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Hall official keeping eye on Gwinnett Transit study
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The logo for the Gwinnett County Transit on a map at its park and ride lot in Buford on Thursday. - photo by David Barnes

Transit survey

Residents can express take a survey concerning Gwinnett County Transit at The survey will be available through August.

Phillippa Lewis Moss believes Hall County commuters clearly want to get to Gwinnett County and Atlanta, “and the reverse commute is also true.”

That’s why Moss, director of the Gainesville-Hall County Community Service Center that oversees Hall Area Transit, has been talking with Gwinnett officials and recently participated in one of the the county’s Connect Gwinnett discussion groups.

Just how future transit connections play out could be determined as part of a Gwinnett County Transit “top-to-bottom review of its current system,” known as Connect Gwinnett: Transit Plan.

“You only need to take a look at the vehicle license plates located at the Exit 4 Park and Ride lot to know that it is well utilized by both Gwinnett and Hall County residents,” Moss said.

The Park and Ride lot is off Interstate 985 at Buford Drive/Ga. 20, just miles south of Hall.

Driving Gwinnett’s study is the belief that the county just south of Hall could grow to 1.4 million people.

“We need to start working on transit solutions now to be prepared for the future,” said Charlotte Nash, chairwoman of the Gwinnett County Board of Commissioners. “Improving mobility is important for our residents and our businesses.”

Once the comprehensive review and public outreach process is completed, “proposed plans for the short, medium and long term will be developed for presentation in late 2017,” a Gwinnett press release states.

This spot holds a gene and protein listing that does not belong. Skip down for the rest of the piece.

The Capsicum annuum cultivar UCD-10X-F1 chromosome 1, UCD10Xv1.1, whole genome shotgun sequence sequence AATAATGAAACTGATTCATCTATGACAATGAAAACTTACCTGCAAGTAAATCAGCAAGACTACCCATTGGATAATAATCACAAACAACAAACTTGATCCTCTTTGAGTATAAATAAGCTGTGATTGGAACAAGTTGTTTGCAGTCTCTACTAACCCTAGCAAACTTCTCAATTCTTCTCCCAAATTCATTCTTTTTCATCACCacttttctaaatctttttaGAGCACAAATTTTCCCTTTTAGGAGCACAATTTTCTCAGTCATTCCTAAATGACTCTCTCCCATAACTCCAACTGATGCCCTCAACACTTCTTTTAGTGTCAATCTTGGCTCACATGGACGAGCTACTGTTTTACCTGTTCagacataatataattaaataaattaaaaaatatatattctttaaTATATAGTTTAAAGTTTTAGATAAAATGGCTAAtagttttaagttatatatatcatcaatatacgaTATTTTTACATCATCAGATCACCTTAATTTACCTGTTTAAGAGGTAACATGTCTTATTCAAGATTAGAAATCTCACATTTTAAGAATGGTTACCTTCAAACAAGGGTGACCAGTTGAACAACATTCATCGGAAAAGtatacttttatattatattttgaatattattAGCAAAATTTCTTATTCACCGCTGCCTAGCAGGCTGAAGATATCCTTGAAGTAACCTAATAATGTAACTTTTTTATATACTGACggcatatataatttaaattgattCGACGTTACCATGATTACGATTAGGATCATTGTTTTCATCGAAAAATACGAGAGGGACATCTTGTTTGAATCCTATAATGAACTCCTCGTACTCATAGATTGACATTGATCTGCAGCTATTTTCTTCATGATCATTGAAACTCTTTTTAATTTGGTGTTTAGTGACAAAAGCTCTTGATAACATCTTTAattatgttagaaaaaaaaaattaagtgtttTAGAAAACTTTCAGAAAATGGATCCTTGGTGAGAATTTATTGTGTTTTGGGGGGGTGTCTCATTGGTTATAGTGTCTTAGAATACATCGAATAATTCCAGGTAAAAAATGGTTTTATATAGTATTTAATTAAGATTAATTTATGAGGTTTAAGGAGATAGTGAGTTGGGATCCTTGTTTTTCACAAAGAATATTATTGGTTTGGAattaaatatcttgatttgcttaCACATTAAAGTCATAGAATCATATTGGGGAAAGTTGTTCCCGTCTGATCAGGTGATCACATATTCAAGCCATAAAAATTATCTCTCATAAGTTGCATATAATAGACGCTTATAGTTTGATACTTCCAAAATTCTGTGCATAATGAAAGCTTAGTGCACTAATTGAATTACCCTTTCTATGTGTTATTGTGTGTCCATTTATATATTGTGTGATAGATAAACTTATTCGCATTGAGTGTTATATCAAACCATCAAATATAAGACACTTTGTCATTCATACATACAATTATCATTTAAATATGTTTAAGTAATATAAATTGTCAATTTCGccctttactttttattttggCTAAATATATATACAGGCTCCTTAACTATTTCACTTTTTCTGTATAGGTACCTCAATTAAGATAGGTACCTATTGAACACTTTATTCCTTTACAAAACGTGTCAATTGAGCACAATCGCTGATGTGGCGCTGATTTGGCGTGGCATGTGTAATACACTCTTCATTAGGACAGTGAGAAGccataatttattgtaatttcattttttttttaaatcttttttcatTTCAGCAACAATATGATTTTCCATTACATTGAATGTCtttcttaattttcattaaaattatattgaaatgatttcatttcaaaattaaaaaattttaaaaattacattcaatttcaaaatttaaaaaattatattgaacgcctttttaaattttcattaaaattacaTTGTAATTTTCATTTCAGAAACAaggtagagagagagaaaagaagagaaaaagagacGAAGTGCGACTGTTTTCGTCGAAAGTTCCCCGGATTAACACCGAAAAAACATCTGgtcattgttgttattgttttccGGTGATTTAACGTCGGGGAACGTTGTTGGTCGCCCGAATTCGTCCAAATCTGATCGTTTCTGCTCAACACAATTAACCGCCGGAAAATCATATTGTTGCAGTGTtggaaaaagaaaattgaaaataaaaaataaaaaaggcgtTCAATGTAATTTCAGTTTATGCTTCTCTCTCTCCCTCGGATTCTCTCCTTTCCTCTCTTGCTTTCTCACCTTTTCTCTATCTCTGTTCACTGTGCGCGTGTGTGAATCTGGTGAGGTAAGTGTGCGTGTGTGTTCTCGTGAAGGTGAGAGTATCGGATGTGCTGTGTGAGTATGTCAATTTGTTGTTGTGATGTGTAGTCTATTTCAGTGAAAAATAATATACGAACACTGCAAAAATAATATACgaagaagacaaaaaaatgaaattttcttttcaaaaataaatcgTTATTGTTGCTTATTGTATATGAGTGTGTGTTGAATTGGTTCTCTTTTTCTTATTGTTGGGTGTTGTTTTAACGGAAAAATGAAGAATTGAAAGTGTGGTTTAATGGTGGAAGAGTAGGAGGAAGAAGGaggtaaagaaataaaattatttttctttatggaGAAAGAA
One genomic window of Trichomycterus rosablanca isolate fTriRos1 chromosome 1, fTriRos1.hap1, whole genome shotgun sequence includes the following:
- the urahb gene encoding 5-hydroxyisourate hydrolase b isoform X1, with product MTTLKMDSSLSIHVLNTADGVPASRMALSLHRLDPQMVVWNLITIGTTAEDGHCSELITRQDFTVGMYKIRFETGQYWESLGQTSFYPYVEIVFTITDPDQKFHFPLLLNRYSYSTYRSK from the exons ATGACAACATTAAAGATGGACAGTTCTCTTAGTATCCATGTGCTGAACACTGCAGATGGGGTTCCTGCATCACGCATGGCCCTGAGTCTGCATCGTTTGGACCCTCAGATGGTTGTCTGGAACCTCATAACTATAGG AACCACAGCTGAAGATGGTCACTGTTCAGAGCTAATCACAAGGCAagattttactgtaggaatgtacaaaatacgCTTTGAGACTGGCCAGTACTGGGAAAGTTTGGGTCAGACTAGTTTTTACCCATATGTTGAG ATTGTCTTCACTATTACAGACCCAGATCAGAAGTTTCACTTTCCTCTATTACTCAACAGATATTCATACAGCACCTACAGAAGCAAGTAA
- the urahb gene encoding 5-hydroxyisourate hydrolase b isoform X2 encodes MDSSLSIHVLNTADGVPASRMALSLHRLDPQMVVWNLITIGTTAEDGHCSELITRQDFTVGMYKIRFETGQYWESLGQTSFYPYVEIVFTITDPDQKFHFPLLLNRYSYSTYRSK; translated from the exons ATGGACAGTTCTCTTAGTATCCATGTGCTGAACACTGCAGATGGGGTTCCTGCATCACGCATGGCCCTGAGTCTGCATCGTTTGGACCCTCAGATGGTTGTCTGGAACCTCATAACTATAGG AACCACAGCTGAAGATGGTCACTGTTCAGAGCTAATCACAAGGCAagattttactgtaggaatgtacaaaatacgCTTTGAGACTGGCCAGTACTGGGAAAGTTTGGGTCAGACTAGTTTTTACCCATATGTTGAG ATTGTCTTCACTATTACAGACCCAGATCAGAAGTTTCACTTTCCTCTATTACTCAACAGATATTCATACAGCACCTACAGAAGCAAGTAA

“The initiative will involve extensive public input and education.”

The plan will address issues such as “matching Gwinnett’s needs with the right balance of transit modes, determining frequency of trips, ensuring coverage to different areas of the county and identifying funding,” the county says.

The first step is evaluating the existing transit system, “using input from the public, peer review, system analysis and field observations. That information will be used to optimize the existing system, which will form the foundation for medium- and long-term projects.”

In addition to expansion of the system, the study will explore the feasibility of commuter rail options using existing train tracks or parallel tracks “on shared right of way with stops three to five miles apart,” the release states.

Hall has been long been considered a player in rail. Amtrak runs passenger service through Hall and has a station at 116 Industrial Blvd. in Gainesville. And Oakwood has a commuter rail station as part of Oakwood 2030, a long-range development plan for the South Hall city.

Hall also is in the study area of high-speed rail connecting Atlanta to Charlotte, N.C.

Otherwise, regarding transit for Hall residents, “I think an express bus stop … in the Gainesville area is an ideal expansion location,” Moss said. “Which entity provides that service is yet to be seen, but either way, express bus service is not far off.

“At the end of the day, we will go wherever there is a demand and the money to match it.”